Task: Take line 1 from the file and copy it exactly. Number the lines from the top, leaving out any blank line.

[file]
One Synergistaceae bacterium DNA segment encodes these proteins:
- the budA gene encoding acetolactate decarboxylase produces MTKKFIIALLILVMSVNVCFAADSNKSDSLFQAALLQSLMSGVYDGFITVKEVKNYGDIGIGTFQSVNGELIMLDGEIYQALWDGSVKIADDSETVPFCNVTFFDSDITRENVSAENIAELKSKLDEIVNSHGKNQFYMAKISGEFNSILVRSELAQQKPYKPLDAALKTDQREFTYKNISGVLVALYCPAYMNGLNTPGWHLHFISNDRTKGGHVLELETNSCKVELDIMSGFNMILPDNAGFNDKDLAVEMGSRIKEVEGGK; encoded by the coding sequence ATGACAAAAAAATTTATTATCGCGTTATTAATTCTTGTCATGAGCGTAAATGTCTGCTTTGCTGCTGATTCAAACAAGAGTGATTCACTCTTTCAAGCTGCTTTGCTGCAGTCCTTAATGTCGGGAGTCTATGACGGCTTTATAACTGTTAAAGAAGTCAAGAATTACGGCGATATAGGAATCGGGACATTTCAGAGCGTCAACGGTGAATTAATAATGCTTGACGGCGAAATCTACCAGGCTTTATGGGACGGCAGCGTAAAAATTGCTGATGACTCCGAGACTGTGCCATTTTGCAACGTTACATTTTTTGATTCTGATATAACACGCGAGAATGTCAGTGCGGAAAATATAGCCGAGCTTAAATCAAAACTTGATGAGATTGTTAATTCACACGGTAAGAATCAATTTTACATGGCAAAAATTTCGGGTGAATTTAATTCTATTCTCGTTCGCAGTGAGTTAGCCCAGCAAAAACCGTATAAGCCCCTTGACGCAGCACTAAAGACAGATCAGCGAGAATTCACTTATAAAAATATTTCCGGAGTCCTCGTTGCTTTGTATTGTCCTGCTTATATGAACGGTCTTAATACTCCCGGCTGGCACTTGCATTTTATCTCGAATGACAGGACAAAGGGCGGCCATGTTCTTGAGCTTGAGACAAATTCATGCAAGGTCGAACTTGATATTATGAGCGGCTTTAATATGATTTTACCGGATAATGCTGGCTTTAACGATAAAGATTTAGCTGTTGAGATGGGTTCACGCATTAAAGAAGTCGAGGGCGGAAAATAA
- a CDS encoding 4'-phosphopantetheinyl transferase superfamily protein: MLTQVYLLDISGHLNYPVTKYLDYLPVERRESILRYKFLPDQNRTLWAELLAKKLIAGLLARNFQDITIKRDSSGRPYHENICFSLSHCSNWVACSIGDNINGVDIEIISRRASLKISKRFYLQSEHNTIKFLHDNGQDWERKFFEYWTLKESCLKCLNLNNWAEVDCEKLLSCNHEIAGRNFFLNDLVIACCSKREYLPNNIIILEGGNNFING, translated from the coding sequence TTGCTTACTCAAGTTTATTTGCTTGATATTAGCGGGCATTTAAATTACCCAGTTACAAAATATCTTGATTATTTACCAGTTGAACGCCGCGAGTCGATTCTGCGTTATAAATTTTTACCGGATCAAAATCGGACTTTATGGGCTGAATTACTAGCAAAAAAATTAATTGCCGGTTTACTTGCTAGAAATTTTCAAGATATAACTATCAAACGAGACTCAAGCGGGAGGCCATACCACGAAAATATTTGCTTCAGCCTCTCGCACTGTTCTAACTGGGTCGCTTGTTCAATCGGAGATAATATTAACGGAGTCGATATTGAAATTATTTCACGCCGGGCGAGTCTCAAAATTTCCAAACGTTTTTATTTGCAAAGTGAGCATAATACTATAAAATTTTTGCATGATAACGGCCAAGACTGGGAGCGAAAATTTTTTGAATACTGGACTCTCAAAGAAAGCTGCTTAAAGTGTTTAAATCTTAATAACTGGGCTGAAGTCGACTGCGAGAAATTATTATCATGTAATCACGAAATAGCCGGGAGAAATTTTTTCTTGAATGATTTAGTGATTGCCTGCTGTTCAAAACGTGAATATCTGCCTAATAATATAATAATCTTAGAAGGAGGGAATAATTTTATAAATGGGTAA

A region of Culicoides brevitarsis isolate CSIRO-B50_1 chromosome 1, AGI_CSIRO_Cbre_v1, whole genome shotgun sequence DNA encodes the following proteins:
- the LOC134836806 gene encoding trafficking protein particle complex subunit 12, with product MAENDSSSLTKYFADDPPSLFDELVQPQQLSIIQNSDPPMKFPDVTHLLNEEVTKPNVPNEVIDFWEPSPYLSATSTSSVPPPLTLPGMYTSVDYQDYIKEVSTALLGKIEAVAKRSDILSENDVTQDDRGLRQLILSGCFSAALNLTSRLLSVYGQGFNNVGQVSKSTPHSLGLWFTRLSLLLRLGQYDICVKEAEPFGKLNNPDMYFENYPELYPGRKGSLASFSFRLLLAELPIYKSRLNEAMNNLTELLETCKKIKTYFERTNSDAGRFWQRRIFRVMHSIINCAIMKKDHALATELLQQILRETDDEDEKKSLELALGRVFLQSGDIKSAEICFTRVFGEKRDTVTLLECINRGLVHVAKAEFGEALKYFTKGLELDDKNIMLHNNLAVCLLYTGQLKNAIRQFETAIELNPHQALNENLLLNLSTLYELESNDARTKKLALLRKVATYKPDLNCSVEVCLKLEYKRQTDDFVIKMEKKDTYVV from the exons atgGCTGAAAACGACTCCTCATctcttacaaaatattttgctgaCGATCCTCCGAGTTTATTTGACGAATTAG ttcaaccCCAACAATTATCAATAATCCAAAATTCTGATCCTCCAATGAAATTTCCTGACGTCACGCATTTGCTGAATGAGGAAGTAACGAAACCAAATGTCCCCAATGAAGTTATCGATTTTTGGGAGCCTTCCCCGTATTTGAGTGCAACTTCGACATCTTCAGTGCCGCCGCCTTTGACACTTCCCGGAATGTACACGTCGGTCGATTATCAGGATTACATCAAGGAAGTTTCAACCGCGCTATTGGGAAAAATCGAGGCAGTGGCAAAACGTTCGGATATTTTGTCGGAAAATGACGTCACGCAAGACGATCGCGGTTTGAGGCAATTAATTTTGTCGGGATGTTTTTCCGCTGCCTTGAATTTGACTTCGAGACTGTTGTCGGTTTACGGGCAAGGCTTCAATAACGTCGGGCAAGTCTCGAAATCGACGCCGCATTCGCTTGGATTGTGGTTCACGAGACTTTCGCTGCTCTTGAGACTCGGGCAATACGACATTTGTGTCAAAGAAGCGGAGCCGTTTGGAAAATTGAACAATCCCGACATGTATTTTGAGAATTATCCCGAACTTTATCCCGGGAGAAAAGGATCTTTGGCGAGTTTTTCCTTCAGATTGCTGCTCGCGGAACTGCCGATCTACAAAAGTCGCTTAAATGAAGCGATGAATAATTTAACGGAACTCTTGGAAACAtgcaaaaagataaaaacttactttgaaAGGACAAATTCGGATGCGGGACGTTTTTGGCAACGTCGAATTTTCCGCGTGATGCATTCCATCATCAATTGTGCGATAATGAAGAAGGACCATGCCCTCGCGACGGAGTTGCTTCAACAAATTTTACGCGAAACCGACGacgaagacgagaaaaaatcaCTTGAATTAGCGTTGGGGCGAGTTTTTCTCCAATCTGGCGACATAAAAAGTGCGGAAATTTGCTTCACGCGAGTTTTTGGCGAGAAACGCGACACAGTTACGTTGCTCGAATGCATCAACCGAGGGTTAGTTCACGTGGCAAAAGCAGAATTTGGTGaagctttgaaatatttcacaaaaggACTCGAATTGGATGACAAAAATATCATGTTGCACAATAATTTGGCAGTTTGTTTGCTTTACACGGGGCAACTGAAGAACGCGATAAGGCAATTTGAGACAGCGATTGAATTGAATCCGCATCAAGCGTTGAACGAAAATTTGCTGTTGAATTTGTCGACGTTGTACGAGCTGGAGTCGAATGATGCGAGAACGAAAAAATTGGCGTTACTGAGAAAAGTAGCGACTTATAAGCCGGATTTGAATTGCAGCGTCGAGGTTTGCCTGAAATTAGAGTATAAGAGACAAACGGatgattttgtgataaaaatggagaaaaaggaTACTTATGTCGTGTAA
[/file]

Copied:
One Synergistaceae bacterium DNA segment encodes these proteins: